On this week's episode of Off Panel, the owner of Big Bang Comics in Dublin, John Hendrick, returns to the show to talk the world of comics. Hendrick discusses his shop's perspective on Marvel, their comic market tweets, BookScan's plan to track sell-through of comics, the difference between Rebirth and Legacy, the lack of awareness amongst their customers in Legacy, DC's handling of Alan Moore properties, how his shop is doing this year, the impact of having a great staff and a good looking store, the controversial retailer meeting at NYCC, whether the direct market is killing print comics, the crew of people trolling Big Bang and varying people in comics, and more.
On this week's episode of Off Panel, Vulture and New York Magazine's Abraham Riesman comes on the podcast to discuss his feature writing and recent massive piece on the change of approach at DC Entertainment. Riesman discusses his work through the prism of his Fantastic Four tattoo, the story of seeing Logan with Chris Claremont, how his feature writing develops, how much social media and corporate mergers have changed interviews with people in comics, the skills necessary to succeed in comics these days, how his big DC Entertainment feature developed, how The New 52 became The New 52, his upcoming Batman: The Animated Series oral history, the art of the interview, and more, before we dive into five questions about Riesman himself.
On this week's episode of Off Panel, writer Jason Aaron joins the show to talk his work and process. Aaron discusses how he balances his workload, his writing process, the difference between creator-owned and for-hire, the impact of a good editor, how far he planned out his Thor run, why the major story beats of his Thor run appealed to him, the Nick Fury mystery beat, whether he misses tackling smaller, more finite stories, turning the Legacy one-shot into a cohesive story, how his work differs (or doesn't) from artist to artist, his personal connection to Scalped, whether Southern Bastards feel like a different beast than his other creator-owned books, the community building of letters columns, growing up in a small town and its impact on his relationship with comics, Alabama football, and more.
On this week's episode of Off Panel, Strip Panel Naked and PanelxPanel's Hassan Otsmane-Elhaou joins the show to discuss his work. Hass shares how he got into comics originally, his film background, how that all informed Strip Panel Naked, what made him want to start the show, how he works puts the show together, how he deals with the grind of creating, what made Patreon the right move for him, the origins of PanelxPanel, its monetization model, the niche he's filling in comics journalism, his Under the Hood podcast, and more.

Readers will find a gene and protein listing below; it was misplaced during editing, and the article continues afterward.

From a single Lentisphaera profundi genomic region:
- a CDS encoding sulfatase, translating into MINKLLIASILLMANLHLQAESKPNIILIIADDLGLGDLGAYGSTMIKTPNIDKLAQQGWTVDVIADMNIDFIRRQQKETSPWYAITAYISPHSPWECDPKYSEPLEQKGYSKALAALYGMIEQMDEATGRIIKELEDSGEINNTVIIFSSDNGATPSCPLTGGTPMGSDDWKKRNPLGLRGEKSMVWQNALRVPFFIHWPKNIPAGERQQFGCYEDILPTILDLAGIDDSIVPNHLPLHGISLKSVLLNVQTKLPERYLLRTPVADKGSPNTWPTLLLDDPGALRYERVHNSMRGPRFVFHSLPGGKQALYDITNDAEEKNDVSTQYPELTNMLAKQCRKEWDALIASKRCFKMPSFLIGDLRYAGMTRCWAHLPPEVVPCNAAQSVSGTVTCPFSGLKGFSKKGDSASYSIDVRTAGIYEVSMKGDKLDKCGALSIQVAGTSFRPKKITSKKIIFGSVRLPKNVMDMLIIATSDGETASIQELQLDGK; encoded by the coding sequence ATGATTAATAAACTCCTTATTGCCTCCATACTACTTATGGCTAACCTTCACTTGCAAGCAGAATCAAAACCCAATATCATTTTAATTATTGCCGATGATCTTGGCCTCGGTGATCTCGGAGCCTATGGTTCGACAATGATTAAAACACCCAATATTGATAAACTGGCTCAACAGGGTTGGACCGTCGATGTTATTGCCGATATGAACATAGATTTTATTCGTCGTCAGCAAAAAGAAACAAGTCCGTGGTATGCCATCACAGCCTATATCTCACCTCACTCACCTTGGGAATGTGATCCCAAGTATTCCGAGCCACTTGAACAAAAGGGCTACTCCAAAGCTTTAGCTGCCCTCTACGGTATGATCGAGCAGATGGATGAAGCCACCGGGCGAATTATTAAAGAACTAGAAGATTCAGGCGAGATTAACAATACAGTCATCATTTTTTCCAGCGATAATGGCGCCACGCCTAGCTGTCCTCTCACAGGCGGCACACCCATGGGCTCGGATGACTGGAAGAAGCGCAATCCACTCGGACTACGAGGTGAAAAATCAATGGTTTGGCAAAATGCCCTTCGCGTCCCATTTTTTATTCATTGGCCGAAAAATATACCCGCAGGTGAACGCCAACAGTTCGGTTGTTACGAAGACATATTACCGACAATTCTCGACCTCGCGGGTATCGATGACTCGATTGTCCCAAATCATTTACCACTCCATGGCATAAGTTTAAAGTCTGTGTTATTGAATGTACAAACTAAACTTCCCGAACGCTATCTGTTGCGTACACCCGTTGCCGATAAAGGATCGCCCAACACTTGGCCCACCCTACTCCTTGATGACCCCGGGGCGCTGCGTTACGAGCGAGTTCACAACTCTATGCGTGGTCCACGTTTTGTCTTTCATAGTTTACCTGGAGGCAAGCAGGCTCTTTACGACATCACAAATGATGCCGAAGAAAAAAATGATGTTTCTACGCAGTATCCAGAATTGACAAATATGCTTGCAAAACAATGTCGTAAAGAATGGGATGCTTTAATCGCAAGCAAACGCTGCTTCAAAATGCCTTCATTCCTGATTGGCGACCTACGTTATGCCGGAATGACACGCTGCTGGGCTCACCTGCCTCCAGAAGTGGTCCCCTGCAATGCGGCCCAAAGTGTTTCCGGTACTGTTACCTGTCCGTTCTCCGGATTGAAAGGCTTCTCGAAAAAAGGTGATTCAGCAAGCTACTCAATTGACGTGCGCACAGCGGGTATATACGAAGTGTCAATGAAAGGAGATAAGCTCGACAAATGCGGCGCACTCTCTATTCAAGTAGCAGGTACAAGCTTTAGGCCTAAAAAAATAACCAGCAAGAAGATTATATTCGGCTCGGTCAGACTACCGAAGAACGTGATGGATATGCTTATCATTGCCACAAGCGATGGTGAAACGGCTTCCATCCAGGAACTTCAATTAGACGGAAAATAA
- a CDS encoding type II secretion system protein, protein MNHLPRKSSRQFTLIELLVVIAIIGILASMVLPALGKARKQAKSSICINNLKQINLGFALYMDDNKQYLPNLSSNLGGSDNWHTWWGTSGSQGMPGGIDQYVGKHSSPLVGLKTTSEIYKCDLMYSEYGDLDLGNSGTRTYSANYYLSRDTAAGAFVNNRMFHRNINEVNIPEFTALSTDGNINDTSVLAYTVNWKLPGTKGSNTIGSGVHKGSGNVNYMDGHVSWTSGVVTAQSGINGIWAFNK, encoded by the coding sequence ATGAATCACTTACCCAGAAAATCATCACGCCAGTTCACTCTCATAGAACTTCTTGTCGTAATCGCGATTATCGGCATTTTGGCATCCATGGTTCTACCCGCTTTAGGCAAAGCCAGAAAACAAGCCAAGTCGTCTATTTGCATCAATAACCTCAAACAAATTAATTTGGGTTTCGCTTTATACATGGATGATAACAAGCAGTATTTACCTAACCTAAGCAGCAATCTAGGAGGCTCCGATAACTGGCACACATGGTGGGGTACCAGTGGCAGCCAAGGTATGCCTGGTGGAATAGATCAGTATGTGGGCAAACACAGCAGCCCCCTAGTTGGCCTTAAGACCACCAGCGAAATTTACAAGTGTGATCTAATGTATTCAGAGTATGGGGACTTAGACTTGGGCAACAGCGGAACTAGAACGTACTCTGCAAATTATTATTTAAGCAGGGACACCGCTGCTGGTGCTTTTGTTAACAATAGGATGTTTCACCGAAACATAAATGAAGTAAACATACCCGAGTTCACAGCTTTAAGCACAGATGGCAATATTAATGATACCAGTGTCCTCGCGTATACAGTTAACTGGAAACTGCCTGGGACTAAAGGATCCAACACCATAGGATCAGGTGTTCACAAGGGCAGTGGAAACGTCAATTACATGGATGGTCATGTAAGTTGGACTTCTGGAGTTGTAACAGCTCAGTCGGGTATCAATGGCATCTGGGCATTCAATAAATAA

On this week's episode of Off Panel, The Beat's Heidi MacDonald returns to the show to talk the state of comics and comics journalism. MacDonald discusses where comics are creatively, the sheer volume of comics these days, how new opportunities have changed things for creators, what she's really enjoying in comics, the health of the comics industry, Marvel's arrogance, DC's bold moves, where comics journalism is these days, the Craig Yoe controversy, the niche-y nature of journalism, monetization models, how the journalism struggle goes beyond comics, and more.
On this week's episode of Off Panel, artist Caspar Wijngaard joins the show to talk his art and his upcoming Image comic with writer Si Spurrier, Angelic. Wijngaard discusses how his interest in comics and art developed, the influence video games had on him, the development of his career, why creator-owned appeals to him so much, how for-hire work prepared him for Angelic, the development of the book, meshing the natural and future looks of Angelic, the appeal of world building, the perks of working digitally, why he colors himself, and more.
On this week's episode of Off Panel, artist Paul Azaceta joins the show to discuss his work on the Image/Skybound title, Outcast. He discusses how he got started in comics, the Alex Toth influence, finding efficiencies in his art, his process on Outcast, the benefits of digital art, how his process has evolved, why he and colorist Elizabeth Breitweiser jive so well, Outcast's covers, whether he as trepidatious about signing onto the project, the value of working on an ongoing, the book's inset panels, and more.
On this week's episode of Off Panel, cartoonist Zander Cannon joins the show to discuss his Oni Press comic, Kaijumax. He discusses how the book became more than a side project, why he went with a season model on the book, his trepidation diving into it without a safety net, whether his DC layout work prepared him for Kaijumax, problem solving on the page, handling everything himself on the book, his process, working with Oni and Charlie Chu, balancing tone in the book, the benefits of the season model, the appeal of studio life, and more.